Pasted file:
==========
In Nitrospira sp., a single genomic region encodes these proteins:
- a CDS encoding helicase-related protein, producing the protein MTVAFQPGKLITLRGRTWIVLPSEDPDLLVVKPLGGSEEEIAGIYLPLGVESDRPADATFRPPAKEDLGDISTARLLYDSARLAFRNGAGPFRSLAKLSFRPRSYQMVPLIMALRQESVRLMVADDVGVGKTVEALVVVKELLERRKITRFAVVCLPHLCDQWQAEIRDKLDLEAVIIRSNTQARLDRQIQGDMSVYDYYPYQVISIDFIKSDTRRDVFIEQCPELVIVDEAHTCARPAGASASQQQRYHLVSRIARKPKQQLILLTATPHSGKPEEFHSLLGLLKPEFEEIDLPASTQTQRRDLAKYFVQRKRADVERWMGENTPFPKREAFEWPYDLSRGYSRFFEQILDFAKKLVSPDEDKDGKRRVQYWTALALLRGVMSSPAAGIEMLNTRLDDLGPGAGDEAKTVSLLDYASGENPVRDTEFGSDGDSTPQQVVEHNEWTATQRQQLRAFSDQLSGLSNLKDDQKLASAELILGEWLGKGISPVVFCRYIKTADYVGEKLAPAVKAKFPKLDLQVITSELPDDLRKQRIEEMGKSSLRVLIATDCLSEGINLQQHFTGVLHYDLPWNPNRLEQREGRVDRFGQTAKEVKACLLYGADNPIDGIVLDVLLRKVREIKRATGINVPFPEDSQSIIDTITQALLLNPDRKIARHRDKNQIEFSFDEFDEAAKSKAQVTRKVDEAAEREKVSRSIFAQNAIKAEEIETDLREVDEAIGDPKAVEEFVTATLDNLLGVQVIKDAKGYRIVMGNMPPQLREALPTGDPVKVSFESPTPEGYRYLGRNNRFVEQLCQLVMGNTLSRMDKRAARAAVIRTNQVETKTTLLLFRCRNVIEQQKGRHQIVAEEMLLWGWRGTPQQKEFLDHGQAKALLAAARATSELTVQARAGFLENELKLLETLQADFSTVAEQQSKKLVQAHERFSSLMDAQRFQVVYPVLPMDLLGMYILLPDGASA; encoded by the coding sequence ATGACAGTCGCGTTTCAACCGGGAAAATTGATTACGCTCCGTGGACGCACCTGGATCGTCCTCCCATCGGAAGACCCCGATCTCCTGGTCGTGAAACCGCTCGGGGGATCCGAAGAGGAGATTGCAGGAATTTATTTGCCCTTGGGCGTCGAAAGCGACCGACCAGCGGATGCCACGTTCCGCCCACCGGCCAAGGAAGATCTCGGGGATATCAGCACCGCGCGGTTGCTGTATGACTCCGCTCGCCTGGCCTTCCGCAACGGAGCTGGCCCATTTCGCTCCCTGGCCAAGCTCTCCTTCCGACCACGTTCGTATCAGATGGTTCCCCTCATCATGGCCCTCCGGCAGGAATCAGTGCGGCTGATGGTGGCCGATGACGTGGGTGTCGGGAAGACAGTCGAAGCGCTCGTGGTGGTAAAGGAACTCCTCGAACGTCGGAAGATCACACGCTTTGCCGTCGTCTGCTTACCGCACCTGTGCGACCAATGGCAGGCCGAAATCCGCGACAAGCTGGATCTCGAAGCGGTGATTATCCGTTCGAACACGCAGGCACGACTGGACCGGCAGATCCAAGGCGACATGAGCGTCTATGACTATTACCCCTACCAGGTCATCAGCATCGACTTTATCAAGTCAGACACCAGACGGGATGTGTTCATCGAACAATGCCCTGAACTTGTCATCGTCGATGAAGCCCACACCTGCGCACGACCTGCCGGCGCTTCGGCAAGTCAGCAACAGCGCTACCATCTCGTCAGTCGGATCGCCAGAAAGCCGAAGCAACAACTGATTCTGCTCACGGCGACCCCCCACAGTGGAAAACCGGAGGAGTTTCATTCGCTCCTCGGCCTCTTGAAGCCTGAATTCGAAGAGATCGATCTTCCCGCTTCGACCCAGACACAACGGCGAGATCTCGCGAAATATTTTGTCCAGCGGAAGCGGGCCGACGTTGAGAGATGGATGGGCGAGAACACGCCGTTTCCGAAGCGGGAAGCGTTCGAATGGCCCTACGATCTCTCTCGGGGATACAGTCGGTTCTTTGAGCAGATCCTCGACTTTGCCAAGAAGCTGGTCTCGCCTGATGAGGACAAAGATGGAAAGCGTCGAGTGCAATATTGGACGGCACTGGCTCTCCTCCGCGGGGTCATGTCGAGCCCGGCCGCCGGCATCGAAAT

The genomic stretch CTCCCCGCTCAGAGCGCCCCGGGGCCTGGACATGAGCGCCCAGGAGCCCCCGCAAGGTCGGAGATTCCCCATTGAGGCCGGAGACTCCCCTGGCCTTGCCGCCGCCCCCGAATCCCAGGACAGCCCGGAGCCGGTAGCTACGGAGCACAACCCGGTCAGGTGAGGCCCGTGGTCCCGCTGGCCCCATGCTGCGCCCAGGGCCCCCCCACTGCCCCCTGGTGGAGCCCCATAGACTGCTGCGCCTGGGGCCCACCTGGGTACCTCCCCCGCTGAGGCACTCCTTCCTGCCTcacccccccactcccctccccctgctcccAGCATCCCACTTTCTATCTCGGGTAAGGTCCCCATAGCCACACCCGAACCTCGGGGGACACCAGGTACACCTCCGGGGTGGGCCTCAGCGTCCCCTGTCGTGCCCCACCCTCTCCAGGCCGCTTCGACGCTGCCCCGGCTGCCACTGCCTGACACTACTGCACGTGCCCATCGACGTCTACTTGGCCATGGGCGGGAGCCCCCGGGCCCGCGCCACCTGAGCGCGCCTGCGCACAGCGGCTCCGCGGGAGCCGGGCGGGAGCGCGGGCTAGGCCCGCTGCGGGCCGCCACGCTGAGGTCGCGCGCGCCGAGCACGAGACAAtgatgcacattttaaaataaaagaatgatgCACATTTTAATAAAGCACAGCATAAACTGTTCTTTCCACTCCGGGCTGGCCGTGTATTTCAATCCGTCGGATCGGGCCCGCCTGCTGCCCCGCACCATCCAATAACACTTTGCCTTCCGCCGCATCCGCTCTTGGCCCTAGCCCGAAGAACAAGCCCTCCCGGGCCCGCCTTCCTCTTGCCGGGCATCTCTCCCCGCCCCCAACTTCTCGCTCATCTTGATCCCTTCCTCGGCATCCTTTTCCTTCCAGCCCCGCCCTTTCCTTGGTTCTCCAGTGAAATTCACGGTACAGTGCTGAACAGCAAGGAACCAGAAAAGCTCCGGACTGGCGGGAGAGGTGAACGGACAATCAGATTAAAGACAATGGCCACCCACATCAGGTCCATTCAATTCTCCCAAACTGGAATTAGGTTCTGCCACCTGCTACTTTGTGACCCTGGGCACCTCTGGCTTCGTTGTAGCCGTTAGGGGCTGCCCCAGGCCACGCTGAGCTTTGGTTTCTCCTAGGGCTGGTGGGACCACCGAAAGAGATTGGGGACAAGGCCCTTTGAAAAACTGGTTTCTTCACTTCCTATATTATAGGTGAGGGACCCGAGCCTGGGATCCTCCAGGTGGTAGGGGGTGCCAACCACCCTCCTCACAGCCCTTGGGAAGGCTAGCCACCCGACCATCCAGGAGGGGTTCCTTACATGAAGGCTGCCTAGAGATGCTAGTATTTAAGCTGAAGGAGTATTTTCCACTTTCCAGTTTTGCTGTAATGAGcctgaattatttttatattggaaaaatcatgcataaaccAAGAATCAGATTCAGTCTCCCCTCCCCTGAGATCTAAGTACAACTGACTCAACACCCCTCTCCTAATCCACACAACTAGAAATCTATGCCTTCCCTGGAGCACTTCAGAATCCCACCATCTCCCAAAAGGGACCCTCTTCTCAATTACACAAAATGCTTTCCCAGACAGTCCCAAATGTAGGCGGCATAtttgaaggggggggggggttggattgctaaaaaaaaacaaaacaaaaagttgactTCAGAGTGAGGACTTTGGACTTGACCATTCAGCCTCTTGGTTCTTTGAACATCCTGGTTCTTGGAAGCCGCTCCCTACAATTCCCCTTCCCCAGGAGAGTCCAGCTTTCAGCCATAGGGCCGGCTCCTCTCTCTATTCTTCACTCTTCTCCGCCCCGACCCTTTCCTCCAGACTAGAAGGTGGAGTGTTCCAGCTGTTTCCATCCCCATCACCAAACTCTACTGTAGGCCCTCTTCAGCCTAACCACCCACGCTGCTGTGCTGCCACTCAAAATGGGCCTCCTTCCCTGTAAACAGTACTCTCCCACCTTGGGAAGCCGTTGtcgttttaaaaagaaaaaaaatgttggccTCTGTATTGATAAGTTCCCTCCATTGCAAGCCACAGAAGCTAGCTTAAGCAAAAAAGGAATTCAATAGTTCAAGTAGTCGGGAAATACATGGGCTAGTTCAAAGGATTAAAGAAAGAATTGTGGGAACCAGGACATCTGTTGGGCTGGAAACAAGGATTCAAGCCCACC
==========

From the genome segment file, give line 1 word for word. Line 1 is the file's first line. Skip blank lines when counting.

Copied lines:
In Nitrospira sp., a single genomic region encodes these proteins: